Academic conferences. Who pays?

August 6, 2015 / 0 comments

My friend Cate Huston has written a post about tech conferences, and the thorny question of who pays for speakers to attend. You can find it here: Uncomfortable Conversations About Money. I was going to write a comment on it, but then realised I had a bit more to say, so here’s a post instead….

Read more →

Best in show?

December 19, 2014 / 0 comments

One of the great things about the REF is the way every one’s a winner. Well, not everyone. But there are three different categories of stuff being measured, and two obvious choices of modifier. The things being “measured” are: Outputs: these are the actual papers Impact: this is a measure of how an institution’s research…

Read more →

5 things I hate about the REF

December 17, 2014 / 2 comments

The Research “Excellence” “Framework” is how university departments are judged on their research. It’s more than that though. It determines our funding, and it is effectively the only way that an institution can influence how much money it gets from the central funding agencies. This is in part due to the fact that under the…

Read more →

The new Department for Education

July 19, 2014 / 8 comments

Inspired by an infographic showing that all of the current education ministers went to private schools, I have just spent 10 mins on Wikipedia investigating the Higher Education experiences of the current department for education: Nicky Morgan is 41, so didn’t pay uni fees for her Jurisprudence degree from Oxford. Nick Boles is 48, so…

Read more →

Summer holidays

July 19, 2013 / 1 comment

One sure-fire way to get up an academic’s nose is to suggest that we have massive long summer holidays. There’s this misconception that we just sit around relaxing when the students aren’t here – without the normal day to day of teaching and admin, we’re just sat in the coffee room drinking pimms or something….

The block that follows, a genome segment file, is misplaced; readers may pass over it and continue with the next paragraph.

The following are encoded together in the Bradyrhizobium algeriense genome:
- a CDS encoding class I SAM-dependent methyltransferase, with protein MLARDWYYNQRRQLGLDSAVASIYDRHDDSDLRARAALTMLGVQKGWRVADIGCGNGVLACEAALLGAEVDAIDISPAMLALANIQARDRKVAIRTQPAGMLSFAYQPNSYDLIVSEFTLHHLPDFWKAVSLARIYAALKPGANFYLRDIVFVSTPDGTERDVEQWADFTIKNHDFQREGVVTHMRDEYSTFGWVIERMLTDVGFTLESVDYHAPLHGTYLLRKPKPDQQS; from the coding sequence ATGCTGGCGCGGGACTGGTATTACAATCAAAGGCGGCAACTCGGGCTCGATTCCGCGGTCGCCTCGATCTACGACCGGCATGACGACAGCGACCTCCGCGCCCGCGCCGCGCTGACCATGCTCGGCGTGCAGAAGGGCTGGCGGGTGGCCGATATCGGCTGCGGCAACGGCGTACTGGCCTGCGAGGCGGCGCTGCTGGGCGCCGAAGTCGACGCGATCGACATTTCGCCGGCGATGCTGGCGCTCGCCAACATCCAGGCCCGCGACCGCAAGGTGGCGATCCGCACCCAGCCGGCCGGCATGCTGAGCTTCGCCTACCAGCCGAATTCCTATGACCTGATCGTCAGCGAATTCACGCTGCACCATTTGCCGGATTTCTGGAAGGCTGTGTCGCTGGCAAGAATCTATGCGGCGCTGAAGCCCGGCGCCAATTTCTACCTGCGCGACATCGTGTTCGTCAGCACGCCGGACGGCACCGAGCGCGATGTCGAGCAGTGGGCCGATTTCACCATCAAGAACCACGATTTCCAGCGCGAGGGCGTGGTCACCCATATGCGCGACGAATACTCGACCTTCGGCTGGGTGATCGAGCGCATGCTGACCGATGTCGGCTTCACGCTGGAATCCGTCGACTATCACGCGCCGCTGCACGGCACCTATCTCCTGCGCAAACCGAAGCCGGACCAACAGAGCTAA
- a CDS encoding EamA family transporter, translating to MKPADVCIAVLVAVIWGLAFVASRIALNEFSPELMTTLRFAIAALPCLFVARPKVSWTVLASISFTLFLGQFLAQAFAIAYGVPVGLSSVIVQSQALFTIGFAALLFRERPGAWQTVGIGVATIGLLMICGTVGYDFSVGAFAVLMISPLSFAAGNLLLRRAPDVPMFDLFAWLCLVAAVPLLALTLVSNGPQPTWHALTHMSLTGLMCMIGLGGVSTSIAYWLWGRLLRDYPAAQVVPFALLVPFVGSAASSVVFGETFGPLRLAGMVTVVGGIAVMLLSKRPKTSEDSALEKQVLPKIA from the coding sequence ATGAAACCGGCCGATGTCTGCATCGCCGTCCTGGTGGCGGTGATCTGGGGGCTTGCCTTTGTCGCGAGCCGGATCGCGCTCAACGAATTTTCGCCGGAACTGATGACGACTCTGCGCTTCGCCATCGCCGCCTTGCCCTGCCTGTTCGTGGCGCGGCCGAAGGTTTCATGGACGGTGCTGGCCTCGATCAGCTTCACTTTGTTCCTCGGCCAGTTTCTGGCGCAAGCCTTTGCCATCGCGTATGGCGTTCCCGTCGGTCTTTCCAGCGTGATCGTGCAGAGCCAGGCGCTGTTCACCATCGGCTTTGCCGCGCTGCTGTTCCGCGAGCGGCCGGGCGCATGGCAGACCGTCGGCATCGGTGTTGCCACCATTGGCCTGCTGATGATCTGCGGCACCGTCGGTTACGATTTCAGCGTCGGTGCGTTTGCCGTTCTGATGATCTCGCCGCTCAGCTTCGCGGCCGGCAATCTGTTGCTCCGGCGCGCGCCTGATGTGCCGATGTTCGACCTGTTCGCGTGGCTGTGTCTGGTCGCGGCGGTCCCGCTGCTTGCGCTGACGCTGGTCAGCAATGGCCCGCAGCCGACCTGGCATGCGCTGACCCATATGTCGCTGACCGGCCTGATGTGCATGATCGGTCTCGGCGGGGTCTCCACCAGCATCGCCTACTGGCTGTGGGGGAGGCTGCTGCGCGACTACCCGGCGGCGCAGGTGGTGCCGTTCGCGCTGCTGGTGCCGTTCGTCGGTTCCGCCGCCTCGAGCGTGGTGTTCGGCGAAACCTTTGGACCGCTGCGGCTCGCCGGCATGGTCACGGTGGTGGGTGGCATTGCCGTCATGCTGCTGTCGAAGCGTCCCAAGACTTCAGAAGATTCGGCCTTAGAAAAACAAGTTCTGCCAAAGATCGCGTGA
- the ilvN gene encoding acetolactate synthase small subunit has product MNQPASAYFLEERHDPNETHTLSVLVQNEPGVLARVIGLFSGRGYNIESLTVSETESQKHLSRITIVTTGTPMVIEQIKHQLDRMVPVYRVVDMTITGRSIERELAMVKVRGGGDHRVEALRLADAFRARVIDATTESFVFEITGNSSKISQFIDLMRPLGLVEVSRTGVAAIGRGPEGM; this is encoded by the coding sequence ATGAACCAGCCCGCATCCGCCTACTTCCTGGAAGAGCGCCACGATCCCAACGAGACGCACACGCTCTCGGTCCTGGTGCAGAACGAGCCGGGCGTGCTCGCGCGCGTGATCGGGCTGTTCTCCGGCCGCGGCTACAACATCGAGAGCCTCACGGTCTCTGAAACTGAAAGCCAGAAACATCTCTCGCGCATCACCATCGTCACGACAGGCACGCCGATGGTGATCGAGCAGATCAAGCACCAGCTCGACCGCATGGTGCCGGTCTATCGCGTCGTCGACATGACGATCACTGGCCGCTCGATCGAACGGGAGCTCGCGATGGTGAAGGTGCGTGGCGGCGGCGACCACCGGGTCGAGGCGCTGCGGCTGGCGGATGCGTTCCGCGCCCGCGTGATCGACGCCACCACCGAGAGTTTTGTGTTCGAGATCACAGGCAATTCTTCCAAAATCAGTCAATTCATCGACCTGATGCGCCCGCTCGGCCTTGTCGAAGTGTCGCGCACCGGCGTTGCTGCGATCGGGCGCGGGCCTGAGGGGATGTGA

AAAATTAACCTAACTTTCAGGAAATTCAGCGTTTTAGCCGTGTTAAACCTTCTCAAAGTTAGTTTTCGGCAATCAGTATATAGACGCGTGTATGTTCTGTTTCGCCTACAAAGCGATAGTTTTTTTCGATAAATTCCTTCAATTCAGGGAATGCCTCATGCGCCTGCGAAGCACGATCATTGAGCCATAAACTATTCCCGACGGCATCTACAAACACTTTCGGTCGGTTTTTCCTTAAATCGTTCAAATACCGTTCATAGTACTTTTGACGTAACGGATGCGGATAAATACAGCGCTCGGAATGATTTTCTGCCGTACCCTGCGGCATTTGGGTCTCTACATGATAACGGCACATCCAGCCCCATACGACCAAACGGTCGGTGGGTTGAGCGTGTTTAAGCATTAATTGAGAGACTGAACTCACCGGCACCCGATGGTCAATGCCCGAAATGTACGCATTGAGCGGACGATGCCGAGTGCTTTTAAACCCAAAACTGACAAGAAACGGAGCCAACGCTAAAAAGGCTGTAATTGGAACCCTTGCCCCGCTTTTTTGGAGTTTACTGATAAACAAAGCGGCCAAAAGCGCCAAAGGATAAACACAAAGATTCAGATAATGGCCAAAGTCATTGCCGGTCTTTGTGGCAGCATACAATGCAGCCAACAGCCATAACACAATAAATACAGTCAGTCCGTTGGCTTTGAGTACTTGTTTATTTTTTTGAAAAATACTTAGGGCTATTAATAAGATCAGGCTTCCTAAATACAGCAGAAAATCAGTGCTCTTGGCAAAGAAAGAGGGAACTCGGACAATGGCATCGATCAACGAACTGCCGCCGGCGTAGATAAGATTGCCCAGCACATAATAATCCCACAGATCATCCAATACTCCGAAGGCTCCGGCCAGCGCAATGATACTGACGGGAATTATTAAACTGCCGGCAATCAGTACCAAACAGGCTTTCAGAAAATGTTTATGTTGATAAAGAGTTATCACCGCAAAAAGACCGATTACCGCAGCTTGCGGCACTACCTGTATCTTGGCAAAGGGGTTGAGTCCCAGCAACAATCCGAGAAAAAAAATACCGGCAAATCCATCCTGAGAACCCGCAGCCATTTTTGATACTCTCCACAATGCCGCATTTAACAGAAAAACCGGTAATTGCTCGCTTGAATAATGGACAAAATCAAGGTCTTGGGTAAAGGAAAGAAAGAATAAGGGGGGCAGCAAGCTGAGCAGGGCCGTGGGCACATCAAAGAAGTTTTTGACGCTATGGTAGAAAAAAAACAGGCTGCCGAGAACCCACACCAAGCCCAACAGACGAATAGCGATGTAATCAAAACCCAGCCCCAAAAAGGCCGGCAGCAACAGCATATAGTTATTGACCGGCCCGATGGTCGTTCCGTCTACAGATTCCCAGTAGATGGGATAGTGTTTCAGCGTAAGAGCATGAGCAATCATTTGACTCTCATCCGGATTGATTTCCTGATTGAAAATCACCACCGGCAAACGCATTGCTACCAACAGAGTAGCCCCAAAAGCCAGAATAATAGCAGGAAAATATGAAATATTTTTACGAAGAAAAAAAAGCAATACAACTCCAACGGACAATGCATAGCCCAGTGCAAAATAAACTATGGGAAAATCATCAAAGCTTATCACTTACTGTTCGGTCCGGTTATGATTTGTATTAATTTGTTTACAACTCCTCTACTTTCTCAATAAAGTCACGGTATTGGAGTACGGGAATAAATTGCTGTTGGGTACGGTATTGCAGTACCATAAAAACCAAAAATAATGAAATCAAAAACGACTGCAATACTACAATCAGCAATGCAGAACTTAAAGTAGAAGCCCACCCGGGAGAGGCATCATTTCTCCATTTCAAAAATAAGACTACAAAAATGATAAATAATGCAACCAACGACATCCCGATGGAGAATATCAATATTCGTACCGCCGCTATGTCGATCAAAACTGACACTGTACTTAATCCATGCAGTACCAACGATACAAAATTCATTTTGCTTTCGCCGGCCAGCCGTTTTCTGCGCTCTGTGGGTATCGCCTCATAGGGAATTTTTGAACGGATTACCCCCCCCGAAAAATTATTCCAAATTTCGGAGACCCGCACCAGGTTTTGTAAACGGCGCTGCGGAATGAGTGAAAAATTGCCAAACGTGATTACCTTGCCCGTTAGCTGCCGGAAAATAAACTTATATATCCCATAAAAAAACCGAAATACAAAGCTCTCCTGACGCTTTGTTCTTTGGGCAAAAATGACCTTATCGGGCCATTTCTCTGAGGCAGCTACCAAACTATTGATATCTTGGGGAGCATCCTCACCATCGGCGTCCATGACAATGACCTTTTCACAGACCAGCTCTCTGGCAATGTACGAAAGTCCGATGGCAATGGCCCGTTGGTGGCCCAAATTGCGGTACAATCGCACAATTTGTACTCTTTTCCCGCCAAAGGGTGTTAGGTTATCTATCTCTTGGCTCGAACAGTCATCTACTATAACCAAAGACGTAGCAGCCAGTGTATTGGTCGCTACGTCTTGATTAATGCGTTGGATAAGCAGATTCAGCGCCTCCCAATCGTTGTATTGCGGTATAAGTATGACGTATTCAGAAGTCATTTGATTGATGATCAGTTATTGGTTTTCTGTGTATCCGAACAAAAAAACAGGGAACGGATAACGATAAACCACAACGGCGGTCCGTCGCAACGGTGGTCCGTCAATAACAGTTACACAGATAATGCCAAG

Read more →

Whoops! A quote

March 3, 2012 / 0 comments

“The whole question of what Britain is best at, in global terms, is an interesting one. There are four sectors in which Britain is world-class: finance, arms manufacturing, the creative arts, and higher education. Of these, the first receives strong government support, the second lavish investment and strong support, the third is largely left to…

Read more →

EU Gender Summit

November 30, 2011 / 2 comments

Earlier this month Gillian Arnold (BCSWomen chair) and I went to the EU Gender Summit in Brussels. This was the first ever gender summit, concentrating on gender issues in Science, Engineering and Technology, and it was absolutely fascinating. The real take home message to me was the power of diverse teams. I’ve heard this before…

Read more →

Funding HE in the wake of Browne

November 19, 2010 / 0 comments

The Higher education policy institute (an independent think tank) have recently published an analysis of the Browne review and the governments subsequent proposals on student funding, and it makes for interesting reading. You can read the details on the HEPI site here; the “executive summary” is fairly short and readable. The department for Business, Innovation…

Read more →